Young people at this age are also vulnerable to abuse that could lead to infections. Marion (whose identity has been changed for legal reasons because she is now 16), told the Saturday Nation about a day in 2011 when she had went from school to the house she shared with her mother, a younger sibling and her stepfather.
"I dropped my bag and headed to my mother's room to alert her that I was back... My stepfather was alone in bed," she said.
The relationship between her and her stepfather was contentious and often hostile. "On this day, I was surprised to hear from him that he loved me the most," she said.
The teenager tearfully described how she was defiled and warned to keep quiet. It did not help that she told her mother, who was also enduring abuse from the same man.
The only response her mother gave was taking her to a boarding school, and it is in school, she said, that she started falling sick.
"I was in and out of school and when I was just about to sit for my Standard Eight examination -- that was in 2015 -- that I got seriously sick and the school administration requested that I go back home for treatment," she said.
During the treatment, she said she was surprised to learn she was HIV positive.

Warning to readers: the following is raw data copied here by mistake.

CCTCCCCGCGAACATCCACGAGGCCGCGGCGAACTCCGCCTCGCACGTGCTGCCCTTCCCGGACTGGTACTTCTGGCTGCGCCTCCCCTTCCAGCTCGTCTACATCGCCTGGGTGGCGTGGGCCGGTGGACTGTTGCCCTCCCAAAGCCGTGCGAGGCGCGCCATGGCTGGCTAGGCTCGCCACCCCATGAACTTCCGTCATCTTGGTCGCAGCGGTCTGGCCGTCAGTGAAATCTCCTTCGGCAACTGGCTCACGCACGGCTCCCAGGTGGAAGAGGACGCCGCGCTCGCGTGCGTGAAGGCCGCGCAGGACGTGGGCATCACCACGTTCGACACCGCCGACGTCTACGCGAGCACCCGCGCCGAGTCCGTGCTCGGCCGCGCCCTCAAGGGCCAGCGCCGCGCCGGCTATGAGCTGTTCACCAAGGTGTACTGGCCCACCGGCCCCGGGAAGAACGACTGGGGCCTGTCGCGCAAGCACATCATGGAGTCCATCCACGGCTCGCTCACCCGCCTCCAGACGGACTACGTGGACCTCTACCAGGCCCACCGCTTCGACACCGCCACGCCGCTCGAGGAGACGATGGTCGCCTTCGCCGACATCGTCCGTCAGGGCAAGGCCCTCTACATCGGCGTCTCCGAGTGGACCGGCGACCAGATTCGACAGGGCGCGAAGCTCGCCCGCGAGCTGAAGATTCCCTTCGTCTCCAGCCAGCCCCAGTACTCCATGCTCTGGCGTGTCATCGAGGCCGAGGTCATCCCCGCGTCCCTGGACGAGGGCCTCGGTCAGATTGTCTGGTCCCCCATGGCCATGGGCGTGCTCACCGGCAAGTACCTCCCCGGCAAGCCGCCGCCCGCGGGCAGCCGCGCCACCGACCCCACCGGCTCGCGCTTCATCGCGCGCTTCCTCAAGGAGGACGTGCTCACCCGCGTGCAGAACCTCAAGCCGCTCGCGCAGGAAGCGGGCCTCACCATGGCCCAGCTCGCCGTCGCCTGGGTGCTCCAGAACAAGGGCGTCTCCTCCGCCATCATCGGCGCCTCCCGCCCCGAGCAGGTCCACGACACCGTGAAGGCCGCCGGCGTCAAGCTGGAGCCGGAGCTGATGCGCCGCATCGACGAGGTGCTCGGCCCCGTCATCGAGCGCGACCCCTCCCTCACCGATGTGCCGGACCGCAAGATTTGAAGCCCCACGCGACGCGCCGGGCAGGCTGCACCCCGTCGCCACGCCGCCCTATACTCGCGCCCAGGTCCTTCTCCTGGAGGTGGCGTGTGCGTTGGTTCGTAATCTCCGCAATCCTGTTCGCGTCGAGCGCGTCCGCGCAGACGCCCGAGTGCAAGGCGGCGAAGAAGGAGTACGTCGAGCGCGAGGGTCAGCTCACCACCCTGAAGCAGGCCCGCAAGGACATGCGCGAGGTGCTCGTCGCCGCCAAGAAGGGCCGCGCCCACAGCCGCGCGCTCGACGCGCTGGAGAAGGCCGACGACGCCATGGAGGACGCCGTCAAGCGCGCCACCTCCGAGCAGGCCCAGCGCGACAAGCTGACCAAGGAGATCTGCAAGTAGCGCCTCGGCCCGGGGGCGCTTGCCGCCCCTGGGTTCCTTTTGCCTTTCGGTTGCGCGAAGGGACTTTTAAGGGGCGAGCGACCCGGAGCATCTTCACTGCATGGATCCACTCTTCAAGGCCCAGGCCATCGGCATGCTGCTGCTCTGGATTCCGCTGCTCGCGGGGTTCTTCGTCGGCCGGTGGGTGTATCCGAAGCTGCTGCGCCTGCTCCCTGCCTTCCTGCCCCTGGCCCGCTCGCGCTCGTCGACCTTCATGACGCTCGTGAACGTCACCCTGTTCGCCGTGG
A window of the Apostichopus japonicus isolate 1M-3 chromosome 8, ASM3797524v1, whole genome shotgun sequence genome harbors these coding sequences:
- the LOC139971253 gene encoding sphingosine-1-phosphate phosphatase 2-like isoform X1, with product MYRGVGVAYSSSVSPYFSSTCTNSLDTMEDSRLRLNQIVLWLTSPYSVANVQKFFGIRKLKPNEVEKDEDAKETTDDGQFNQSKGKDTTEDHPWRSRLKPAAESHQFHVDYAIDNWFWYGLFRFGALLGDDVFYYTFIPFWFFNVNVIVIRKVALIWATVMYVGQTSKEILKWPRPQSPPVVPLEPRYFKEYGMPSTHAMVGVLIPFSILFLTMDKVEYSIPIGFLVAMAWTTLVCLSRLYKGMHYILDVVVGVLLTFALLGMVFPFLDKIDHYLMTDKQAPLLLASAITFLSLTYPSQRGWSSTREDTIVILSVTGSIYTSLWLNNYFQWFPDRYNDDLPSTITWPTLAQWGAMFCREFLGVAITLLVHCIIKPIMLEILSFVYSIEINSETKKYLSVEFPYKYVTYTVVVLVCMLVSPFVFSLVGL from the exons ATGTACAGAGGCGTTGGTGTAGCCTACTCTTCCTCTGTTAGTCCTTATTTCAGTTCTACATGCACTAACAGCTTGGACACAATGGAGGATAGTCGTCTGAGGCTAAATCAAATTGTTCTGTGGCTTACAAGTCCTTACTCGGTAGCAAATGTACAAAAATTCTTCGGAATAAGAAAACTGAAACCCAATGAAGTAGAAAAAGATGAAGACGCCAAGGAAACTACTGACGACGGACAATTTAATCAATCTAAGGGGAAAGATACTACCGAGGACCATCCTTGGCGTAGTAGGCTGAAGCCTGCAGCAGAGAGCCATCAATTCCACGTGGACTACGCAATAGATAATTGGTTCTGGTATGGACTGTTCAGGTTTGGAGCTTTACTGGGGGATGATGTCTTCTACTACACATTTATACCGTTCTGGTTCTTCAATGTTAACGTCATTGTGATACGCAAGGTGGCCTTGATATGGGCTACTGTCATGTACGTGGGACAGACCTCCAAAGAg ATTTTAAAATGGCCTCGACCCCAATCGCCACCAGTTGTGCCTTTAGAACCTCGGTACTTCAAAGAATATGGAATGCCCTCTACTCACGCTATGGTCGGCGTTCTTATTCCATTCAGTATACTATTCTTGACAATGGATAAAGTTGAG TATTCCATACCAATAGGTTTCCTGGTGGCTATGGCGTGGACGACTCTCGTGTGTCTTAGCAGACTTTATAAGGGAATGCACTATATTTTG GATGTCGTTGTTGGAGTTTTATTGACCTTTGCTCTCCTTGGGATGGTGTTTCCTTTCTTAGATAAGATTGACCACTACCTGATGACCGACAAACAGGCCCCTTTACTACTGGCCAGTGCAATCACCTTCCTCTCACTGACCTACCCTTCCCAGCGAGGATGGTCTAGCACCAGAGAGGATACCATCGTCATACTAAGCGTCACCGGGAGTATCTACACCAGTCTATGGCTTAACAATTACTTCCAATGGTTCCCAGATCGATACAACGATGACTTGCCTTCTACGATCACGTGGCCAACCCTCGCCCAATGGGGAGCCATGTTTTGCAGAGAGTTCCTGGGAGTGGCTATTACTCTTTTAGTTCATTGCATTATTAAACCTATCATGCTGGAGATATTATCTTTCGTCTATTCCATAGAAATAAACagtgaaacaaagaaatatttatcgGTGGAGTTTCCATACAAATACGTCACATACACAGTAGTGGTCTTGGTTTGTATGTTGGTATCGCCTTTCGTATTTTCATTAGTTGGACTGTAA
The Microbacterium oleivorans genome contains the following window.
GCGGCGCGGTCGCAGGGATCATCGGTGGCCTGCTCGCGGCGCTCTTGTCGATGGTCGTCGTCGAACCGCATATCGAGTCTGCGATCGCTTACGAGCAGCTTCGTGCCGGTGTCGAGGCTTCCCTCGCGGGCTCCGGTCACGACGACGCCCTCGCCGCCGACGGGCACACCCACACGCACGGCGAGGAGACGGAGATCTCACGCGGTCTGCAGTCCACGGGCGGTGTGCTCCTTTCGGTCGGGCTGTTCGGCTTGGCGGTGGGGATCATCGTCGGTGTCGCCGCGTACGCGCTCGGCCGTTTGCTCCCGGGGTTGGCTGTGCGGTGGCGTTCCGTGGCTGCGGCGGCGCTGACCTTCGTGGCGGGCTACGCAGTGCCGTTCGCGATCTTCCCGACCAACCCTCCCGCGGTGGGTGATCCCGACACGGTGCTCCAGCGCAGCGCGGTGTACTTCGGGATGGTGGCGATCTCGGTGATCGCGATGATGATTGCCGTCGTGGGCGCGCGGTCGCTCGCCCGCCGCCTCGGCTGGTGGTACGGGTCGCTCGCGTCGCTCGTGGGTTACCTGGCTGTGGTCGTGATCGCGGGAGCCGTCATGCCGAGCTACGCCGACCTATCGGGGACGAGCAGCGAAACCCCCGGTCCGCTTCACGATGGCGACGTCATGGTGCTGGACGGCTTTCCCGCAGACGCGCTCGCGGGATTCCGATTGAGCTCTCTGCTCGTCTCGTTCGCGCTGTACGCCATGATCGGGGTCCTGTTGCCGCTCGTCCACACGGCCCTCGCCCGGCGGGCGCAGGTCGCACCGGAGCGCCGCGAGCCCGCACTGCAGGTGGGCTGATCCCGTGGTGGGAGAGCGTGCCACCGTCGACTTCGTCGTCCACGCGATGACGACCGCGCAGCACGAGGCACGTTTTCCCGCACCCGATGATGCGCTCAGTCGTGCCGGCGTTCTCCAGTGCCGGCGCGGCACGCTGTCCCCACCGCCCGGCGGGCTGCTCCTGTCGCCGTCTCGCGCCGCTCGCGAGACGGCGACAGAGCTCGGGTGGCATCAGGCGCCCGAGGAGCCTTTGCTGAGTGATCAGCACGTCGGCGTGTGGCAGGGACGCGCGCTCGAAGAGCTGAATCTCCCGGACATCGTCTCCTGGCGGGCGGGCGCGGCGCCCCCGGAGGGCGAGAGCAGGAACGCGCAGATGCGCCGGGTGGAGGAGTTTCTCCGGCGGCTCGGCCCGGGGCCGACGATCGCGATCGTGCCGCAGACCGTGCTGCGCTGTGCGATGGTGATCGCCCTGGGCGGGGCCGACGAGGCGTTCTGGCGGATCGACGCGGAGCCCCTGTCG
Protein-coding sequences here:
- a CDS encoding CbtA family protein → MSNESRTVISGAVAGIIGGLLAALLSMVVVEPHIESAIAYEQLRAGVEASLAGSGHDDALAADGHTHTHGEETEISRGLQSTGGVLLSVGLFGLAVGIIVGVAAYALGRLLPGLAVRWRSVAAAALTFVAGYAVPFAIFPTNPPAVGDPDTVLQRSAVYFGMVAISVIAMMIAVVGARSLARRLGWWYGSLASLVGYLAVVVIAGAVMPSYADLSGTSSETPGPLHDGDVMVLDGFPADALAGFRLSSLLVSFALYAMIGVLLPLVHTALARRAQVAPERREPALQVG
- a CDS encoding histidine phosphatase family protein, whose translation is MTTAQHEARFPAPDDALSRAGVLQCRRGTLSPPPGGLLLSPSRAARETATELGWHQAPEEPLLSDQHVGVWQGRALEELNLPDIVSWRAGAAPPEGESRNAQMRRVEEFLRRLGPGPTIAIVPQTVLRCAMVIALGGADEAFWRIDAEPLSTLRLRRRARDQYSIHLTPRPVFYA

Her mother died shortly after, and she would learn the cause was Aids.
"At her funeral, I heard people say that my mum had died of Aids but she lived in denial and never wanted to take drugs, and that is how I connected the dots that the man infected me when he defiled me," she said.
It took patience and love from her godmother -- her late mother's friend -- to accept her status
"I am planning to join secondary school God willing," she said. Marion is now a peer educator and offers counsel to young girls her age. Many young girls share in Marion's pain.
In 2017, Child Line -- an NGO that runs a child abuse helpline -- reported that 1,296 cases of child abuse were reported through more than 800 calls made to the helpline.
Thirty-three percent of the cases were sexual in nature and the rest were physical.
Whether sex with minors is consensual or not, Josephine Odoyo from the Kenya Medical Research Institute (KEMRI) said:
"Parents and guardians do not want to believe this (teenagers having sex) is happing... they are not giving direction, even support the HIV prevention products available like PrEP given to the young people".
The communication barrier is affecting the survival of those infected. Ms Odoyo said teenagers do not discuss their issues and dilemmas with adults but among themselves where they feel understood.
When asked, Kenyan teenagers said they wished to know how to use contraceptives, including condoms, oral pills and injectables, as part of sexuality education in school and at home.
A 2017 study, Paper to Practice: Sexuality Education Policies and Their Implementation in Kenya by Guttmacher and African Population and Health Research Center, interviewed 2,484 teenagers aged between 15 and 17, and they said they wanted to know where to get contraceptives.
They also said they desired to protect themselves against sexually transmitted diseases and prevent unwanted pregnancies.